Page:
On April 20th 2017 the Ontario government introduced their Fair Housing Plan which included a 15% tax on homes purchased by foreign (non-resident) buyers. The provincial government introduced the tax as a way to cool the Greater Toronto Area’s real estate market which had seen prices appreciate by 33% the month earlier.
The theory underpinning this policy decision was that international buyers were using a significant amount of foreign capital to speculate in our residential real estate market which pushed prices up to unsustainable levels.
Did the policy work? Since the tax was introduced on April 20th we have seen the number of sales of freehold houses in the GTA fall 26% during the one month following the introduction of the tax (April 20 – May 20, 2017 vs 2016). But when we dig further, we see that not all municipalities have had the same rate of decline in sales. The chart below compares the change in the number of sales by municipality.
Sales in Durham region were flat overall with Ajax and Oshawa seeing sales fall while Whitby and Pickering were the only municipalities in the entire GTA with an increase in sales. Sales in Toronto were down 23% over last year but the biggest declines were seen in York Region. Richmond Hill saw a 61% decline in sales in the one month following the tax. Whitchurch-Stouffville saw the second highest drop in sales at 49% followed by Markham at 46% and Newmarket at 44%.
But is the entire decline in sales the result of the province’s foreign buyer tax?
Firstly, we’ll never really know because unlike the BC government the province of Ontario decided to introduce the tax before collecting any data on how many homes were being purchased by non-resident buyers before the tax. They have started collecting this data since April 20th, but we’ll never know how many homes were purchased by non-residents before April 20th.
Now the astute observer might point out that the bulk of the decline in sales was seen in areas popular with buyers from mainland China – which also happens to be the main region that most believe is the source of the majority of the foreign capital flowing into our real estate market.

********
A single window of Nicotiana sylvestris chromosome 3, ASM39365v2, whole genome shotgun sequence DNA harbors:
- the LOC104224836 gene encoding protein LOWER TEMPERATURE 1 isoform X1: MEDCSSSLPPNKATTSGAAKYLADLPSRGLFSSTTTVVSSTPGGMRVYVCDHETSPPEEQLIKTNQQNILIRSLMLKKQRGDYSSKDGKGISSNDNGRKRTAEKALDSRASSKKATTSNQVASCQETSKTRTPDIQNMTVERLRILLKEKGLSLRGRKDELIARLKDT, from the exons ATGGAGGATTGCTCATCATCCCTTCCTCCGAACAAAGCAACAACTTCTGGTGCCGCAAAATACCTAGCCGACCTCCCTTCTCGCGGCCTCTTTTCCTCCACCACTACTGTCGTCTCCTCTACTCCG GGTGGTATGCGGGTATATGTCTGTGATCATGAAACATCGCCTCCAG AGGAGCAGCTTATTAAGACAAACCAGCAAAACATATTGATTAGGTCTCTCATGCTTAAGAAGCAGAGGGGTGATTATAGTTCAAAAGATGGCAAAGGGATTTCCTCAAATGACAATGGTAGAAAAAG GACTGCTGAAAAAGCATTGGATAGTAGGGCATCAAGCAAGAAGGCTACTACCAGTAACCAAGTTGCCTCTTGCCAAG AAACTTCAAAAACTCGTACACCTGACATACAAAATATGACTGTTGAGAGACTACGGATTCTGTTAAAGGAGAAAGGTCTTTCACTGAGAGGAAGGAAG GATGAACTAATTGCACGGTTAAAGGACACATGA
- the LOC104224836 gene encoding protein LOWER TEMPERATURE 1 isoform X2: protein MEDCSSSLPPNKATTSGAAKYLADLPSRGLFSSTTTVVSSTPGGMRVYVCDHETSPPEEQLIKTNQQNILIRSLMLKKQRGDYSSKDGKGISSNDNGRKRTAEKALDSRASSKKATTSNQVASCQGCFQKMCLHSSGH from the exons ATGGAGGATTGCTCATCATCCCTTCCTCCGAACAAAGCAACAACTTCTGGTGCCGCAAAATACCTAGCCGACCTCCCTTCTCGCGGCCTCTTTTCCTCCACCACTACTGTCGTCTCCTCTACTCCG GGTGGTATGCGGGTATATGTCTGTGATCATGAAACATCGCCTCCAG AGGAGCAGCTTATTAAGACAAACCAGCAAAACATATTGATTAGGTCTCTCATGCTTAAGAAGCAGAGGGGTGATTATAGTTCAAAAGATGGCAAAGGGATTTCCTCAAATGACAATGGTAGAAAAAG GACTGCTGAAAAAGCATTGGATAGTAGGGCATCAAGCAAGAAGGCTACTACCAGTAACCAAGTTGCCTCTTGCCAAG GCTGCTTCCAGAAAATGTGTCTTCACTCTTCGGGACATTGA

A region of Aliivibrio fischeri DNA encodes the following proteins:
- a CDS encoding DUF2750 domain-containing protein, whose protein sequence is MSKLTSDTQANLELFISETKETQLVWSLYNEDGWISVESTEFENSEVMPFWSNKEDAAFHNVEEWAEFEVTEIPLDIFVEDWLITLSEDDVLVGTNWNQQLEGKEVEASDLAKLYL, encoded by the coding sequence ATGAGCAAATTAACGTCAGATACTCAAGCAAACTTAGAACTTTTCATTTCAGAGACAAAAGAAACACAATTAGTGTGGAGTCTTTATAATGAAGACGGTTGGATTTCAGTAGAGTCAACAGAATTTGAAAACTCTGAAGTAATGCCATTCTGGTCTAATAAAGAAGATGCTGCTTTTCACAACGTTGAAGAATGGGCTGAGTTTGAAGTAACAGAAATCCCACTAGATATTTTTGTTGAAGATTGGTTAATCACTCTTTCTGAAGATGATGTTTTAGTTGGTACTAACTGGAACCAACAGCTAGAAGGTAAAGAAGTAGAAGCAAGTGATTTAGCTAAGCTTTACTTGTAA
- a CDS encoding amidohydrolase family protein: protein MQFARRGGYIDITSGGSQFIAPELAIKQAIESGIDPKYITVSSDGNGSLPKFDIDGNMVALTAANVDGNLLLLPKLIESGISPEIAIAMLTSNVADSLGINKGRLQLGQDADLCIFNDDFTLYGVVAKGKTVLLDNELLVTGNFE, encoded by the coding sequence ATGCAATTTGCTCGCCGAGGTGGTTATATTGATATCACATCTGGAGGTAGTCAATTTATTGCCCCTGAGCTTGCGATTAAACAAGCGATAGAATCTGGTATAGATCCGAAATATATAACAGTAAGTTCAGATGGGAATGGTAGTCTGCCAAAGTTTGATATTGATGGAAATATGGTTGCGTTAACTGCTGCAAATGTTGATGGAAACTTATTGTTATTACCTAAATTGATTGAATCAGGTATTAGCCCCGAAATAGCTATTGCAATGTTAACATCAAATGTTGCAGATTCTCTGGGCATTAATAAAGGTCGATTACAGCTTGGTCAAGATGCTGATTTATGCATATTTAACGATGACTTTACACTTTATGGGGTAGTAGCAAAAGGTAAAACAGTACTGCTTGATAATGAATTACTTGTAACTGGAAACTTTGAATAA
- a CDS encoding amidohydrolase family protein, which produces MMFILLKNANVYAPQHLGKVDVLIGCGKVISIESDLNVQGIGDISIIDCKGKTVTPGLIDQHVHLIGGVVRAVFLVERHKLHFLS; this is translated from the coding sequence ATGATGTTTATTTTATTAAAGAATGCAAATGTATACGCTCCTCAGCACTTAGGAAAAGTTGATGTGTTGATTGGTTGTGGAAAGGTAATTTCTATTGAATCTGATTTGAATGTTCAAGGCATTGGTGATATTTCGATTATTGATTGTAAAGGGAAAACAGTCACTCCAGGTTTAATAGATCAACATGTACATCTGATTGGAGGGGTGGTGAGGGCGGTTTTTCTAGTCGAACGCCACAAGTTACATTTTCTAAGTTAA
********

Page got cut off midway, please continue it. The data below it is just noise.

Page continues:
While it’s certainly possible that the tax had some impact on sales – I’m not convinced that it’s responsible for the decline we are seeing.
I believe the big declines we are seeing in York Region are in part driven by a big decline in demand from investors. In March I wrote a report titled Freeholds On Fire which looked at the percentage of homes being purchased by investors. I did this by calculating how many buyers listed their home for lease on the MLS shortly after taking possession. The chart below shows the % of homes purchased by investors in 2012 vs 2016 by municipality.
Newmarket, Richmond Hill and Markham were among the most in demand municipalities by investors with 21% of Newmarket homes, 18% of Richmond Hill homes and 14% of Markham homes selling to investors.
95% of these investors were buying homes that were losing money each month because the rent wasn’t high enough to cover the carrying costs of the home – but did so because they believed prices would just keep going up by 20% per year.
This type of speculative behaviour has virtually disappeared over the last 45 days. Buyers are starting to see for the first time in a long time – that real estate prices can actually go down.
When prices climbed 33% in March 2017- this may have been the straw that broke the home buyer’s back. Buying a home in the GTA was already difficult in 2016, but somehow the average cost of a home went from $688K in March 2016 to $917K in March 2017.
This last surge in prices was too much and too fast for most buyers. After seeing some of the incredibly high sale prices in February and March – many buyers decided to get out of the market because they felt they just couldn’t compete.
There was also increased fear that this market really was a bubble ready to pop. You can see this in google search results for “Toronto real estate bubble”.
We saw the first big increase in people searching this during the first week of March, when the Toronto Real Estate Board (TREB) announced that prices in February were up 28% over last year. Then we can see the search peak during the first week of April when TREB announced that prices were up 33% year over year.
Understanding the narratives in the market – what people are saying, thinking and feeling – gives us some insight into the issues that are driving the decisions home buyers and sellers are making. (See Narrative Economics by Robert Shiller)
Where do we go from here
It looks like the road ahead for Toronto’s real estate market is going to be a bumpy one – at least for the next 3-6 months.
As unfortunate as it might be for some, this cool down came at the right time. If our market had continued to appreciate at a rate of 30% per year for another year or two, the end result would have been even worse.
I’m not convinced that our market is going to see the 20-30% decline the real estate pessimists have been waiting for. In the short term prices shouldn’t appreciate by much at all, and might even drop slightly. But I believe this cool down will eventually bring us back to the more balanced (but still competitive) market we were used to 3-4 years ago when prices were appreciating by 5-7% per year.